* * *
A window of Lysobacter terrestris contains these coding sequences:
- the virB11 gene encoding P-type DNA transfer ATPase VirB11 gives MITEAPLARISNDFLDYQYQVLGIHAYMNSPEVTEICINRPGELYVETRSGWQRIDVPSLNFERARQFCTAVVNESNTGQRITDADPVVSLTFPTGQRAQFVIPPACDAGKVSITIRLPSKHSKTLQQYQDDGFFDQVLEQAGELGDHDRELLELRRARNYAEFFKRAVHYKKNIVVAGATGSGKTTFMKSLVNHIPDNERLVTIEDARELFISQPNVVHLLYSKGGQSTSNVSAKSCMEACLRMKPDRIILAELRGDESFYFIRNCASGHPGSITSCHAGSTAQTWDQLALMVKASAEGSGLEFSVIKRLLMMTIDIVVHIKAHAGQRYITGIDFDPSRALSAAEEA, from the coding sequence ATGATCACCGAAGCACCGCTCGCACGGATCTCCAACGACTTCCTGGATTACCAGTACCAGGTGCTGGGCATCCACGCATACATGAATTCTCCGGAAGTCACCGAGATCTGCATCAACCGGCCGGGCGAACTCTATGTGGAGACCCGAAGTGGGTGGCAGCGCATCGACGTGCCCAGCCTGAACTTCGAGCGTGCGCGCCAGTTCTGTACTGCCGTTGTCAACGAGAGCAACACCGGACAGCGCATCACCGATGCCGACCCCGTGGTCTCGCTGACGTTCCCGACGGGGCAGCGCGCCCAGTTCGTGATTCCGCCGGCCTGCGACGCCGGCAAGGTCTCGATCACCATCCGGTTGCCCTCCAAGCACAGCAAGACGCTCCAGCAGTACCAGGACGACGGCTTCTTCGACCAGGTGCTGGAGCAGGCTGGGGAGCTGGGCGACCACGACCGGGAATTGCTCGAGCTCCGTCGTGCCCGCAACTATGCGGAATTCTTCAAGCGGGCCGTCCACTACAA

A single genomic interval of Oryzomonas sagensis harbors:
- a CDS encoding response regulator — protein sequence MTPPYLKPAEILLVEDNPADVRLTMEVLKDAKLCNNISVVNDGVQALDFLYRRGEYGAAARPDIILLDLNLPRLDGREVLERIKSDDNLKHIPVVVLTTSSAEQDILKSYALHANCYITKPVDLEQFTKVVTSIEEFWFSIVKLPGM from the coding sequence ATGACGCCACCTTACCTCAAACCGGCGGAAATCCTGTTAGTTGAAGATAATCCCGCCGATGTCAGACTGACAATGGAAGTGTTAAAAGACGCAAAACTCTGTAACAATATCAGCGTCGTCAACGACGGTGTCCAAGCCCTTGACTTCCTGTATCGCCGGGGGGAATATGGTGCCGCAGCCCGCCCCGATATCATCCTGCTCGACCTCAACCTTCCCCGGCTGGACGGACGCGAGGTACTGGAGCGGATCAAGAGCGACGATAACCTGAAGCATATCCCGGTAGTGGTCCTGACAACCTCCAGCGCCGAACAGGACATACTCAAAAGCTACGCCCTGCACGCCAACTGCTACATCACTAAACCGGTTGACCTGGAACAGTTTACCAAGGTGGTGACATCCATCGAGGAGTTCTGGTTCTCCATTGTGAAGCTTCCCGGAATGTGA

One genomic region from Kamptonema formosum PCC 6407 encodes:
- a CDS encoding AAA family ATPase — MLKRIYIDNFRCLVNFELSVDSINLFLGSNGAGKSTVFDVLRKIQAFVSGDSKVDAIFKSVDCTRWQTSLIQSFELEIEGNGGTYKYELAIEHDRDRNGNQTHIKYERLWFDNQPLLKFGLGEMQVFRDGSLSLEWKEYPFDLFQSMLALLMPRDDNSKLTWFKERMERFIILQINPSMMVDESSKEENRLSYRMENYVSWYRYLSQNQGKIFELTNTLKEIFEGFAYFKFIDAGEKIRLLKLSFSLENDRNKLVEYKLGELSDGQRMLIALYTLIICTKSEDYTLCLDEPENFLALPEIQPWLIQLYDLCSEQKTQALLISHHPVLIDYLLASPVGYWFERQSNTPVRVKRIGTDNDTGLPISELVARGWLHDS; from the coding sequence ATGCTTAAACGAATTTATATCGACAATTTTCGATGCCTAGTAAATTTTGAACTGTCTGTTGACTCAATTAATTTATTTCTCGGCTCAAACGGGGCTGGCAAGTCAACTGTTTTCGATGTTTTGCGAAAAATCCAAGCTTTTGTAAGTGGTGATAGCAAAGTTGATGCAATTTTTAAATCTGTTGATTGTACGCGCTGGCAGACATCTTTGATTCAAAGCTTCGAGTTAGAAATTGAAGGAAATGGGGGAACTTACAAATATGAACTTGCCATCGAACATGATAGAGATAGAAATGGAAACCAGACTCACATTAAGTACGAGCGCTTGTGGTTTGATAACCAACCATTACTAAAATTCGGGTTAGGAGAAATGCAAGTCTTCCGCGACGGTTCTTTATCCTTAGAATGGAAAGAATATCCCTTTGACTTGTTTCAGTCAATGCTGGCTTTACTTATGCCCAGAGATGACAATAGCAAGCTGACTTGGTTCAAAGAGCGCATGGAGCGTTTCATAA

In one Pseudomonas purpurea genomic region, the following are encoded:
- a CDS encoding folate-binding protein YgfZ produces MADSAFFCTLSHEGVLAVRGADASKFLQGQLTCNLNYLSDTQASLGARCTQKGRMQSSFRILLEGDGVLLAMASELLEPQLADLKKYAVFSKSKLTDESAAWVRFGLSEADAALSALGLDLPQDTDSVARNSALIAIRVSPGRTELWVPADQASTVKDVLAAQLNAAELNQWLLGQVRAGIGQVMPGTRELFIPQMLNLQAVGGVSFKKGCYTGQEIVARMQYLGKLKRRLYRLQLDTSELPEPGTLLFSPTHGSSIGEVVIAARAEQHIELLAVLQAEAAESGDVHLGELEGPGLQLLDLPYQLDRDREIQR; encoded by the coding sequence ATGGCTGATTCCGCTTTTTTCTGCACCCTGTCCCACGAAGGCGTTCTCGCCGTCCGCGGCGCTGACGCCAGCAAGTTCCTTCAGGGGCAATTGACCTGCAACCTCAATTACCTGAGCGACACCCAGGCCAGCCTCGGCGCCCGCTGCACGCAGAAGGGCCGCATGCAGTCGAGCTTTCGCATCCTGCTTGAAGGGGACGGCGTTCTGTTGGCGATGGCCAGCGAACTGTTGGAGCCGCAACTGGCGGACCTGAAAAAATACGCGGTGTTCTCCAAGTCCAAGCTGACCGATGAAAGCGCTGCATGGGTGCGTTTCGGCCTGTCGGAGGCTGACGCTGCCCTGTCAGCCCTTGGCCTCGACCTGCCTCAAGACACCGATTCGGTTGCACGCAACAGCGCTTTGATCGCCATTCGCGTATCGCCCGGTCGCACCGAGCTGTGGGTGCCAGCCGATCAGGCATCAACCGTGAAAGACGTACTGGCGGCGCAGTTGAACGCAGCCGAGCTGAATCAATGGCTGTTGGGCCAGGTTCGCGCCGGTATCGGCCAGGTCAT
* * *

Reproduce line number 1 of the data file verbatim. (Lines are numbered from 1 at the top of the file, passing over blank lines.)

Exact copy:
A window of Lysobacter terrestris contains these coding sequences: